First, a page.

Tredici Bacci has attracted considerable attention — Rolling Stone named Mr. Hanes one of the 10 artists to watch last November, praising the group’s first full length album, “Amore Per Tutti,” as a “horns-and-string vehicle for sexy, mysterious, mod-a-go-go romps through pop’s eccentric European past.”
The band is also, Mr. Hanes said, “the biggest money suck in the whole world.”
He pays each of the 10 members a bare minimum of $50 a show, but they often make less than $300 total. “And,” he said, “as a band leader, I would be nothing without these musicians, so at rehearsals, there’s beer, there’s food and I try to rent a bigger rehearsal space so people aren’t cramped.”
His general plan for the band? He laughed. “We’ll become extremely lucrative and people will be paying us thousands of dollars to perform,” he said, adding that financials aside, “the part of this that is really enjoyable is being with all the musicians and working on it, having fun, all the community elements.”
To support Tredici and otherwise make ends meet, he tends bar at an experimental music venue, Roulette Intermedium, and occasionally picks up the odd, well-paying job. For example, when he last visited his parents in the San Francisco Bay Area, he went to a studio in Napa and helped write and record music for a documentary.
“And I’m also starting to sell shirts,” he added. “I have a bunch of wiggly shirts.”
That he makes?
“No, just shirts that I have.” He shrugged, referring to some stripy, loud, colorful shirts he happens to own. “It was just an idea to make money.”
Mr. Hanes moved to New York about four years ago; he had been living in Boston, where he went to the New England Conservatory and formed Tredici Bacci with some fellow graduates. He eventually persuaded almost everyone in the band, whose ranks sometimes swell to 14, to join him in New York over the past few years.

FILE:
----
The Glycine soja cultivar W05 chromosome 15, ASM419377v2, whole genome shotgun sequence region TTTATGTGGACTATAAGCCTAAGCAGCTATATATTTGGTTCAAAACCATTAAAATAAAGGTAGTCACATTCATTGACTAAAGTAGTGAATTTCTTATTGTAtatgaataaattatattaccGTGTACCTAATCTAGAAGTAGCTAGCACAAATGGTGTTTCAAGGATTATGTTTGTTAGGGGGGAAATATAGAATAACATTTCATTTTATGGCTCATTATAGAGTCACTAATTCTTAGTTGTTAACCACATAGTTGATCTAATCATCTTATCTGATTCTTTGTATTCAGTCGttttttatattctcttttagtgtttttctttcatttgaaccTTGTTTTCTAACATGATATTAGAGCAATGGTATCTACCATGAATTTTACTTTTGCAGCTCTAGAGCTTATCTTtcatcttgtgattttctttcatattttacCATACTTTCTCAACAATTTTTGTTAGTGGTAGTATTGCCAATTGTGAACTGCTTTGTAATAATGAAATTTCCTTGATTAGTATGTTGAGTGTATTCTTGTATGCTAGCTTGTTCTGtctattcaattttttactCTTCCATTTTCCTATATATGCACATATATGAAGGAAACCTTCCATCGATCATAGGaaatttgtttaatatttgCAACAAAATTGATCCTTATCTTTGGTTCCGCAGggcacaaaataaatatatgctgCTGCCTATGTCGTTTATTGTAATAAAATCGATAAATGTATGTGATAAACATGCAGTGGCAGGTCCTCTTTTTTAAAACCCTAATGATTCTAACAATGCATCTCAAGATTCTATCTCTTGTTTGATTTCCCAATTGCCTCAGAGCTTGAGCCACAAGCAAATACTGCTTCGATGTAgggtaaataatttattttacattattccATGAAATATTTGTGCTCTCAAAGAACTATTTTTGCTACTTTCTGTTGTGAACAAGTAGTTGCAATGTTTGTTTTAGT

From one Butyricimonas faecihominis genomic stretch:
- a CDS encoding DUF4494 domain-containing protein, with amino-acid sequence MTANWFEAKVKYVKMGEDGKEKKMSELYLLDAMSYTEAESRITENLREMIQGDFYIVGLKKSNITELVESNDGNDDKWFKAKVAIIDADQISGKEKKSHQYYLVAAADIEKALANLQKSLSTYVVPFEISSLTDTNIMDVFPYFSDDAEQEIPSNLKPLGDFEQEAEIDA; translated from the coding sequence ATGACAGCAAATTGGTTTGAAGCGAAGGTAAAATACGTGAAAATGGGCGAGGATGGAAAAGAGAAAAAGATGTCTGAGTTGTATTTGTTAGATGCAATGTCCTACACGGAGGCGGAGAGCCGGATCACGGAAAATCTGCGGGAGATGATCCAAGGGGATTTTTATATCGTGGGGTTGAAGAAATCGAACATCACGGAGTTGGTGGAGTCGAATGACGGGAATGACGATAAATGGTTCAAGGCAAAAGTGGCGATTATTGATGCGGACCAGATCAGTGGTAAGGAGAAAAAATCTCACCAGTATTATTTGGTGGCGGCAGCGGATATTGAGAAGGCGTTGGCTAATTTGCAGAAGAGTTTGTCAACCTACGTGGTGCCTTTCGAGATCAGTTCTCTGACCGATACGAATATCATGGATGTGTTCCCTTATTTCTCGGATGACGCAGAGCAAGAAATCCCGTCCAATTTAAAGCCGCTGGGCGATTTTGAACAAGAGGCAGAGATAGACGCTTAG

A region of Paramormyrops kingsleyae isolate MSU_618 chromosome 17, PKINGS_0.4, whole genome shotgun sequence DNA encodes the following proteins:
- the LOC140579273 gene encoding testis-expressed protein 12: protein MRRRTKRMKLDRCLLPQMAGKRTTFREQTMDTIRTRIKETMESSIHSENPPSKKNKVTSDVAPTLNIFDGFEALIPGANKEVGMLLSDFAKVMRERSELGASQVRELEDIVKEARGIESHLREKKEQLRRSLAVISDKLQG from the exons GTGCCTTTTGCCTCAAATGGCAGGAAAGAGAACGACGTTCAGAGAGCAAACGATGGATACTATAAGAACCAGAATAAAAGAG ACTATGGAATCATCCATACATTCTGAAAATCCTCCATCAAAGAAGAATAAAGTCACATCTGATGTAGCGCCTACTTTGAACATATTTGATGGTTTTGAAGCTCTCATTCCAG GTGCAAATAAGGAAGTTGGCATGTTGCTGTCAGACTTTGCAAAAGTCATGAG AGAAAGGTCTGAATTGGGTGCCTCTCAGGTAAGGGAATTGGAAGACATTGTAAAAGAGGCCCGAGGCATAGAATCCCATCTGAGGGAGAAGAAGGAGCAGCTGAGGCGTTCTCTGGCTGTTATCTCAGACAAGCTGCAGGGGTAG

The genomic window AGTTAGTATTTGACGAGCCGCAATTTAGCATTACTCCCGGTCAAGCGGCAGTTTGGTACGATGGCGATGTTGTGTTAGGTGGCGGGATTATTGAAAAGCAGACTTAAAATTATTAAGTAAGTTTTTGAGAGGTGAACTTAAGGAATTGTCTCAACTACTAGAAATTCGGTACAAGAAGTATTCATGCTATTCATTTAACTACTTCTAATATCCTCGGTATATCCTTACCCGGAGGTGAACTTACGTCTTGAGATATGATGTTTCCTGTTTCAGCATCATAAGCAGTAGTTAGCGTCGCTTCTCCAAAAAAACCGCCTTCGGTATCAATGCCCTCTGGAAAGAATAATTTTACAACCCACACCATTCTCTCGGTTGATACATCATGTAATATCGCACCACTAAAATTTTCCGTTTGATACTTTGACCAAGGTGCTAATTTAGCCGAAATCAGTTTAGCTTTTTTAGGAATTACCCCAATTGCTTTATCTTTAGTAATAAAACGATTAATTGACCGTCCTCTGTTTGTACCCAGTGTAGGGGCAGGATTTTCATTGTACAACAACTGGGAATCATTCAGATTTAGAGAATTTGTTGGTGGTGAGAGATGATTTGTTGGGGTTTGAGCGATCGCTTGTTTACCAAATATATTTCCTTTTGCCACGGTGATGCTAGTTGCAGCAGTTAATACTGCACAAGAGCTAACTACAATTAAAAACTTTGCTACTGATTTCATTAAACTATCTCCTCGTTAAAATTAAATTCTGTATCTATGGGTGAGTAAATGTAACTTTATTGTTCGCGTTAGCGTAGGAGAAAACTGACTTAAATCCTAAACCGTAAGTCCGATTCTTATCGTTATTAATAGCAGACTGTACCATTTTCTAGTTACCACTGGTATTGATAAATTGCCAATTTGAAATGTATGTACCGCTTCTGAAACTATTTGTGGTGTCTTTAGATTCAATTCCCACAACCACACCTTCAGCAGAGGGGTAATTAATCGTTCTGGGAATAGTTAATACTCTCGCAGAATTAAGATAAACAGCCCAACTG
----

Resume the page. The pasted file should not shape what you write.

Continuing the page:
“I initially moved here for three months, making sure I had to go back to Boston because I didn’t want to be seduced by New York’s charms,” he said. “And then, of course, I got seduced by New York’s charms and immediately regretted it.”
A series of terrible apartments followed. There was “a weird, scary basement in Bushwick,” then a weirder, scarier basement in Bushwick where he could hear animals scrabbling around in the walls.
After that, he ended up in a “glorified Bushwick flophouse,” which had a secret entrance in the back of a bookstore. “That was awesome,” he concedes, “but the rooms were essentially cells separated by two-by-fours.” Next came a “residency” at a music venue, for which he paid $800 a month for a room even smaller than the one he lives in now. It also lacked heat or hot water, so he had to shower at a friend’s place.
He decamped to a $540 room in another building, with hot water, but the floors were warped into hills and a hole in the back of the house meant that he shared the space not only with roommates, but also with raccoons.
“All that made moving into here all the more amazing,” said Mr. Hanes, sitting in his duplex’s large, eat-in kitchen. Clean pans sat on the stove and the sink was empty, with a pair of dishwashing gloves draped over the faucet. One roommate came in to make tea and toast. Another sat at a desk in the front window, working quietly at a laptop.
And, after a cup of coffee, Mr. Hanes was headed back upstairs to his bedroom. Not to sleep, he clarified, but to finish up his latest composition.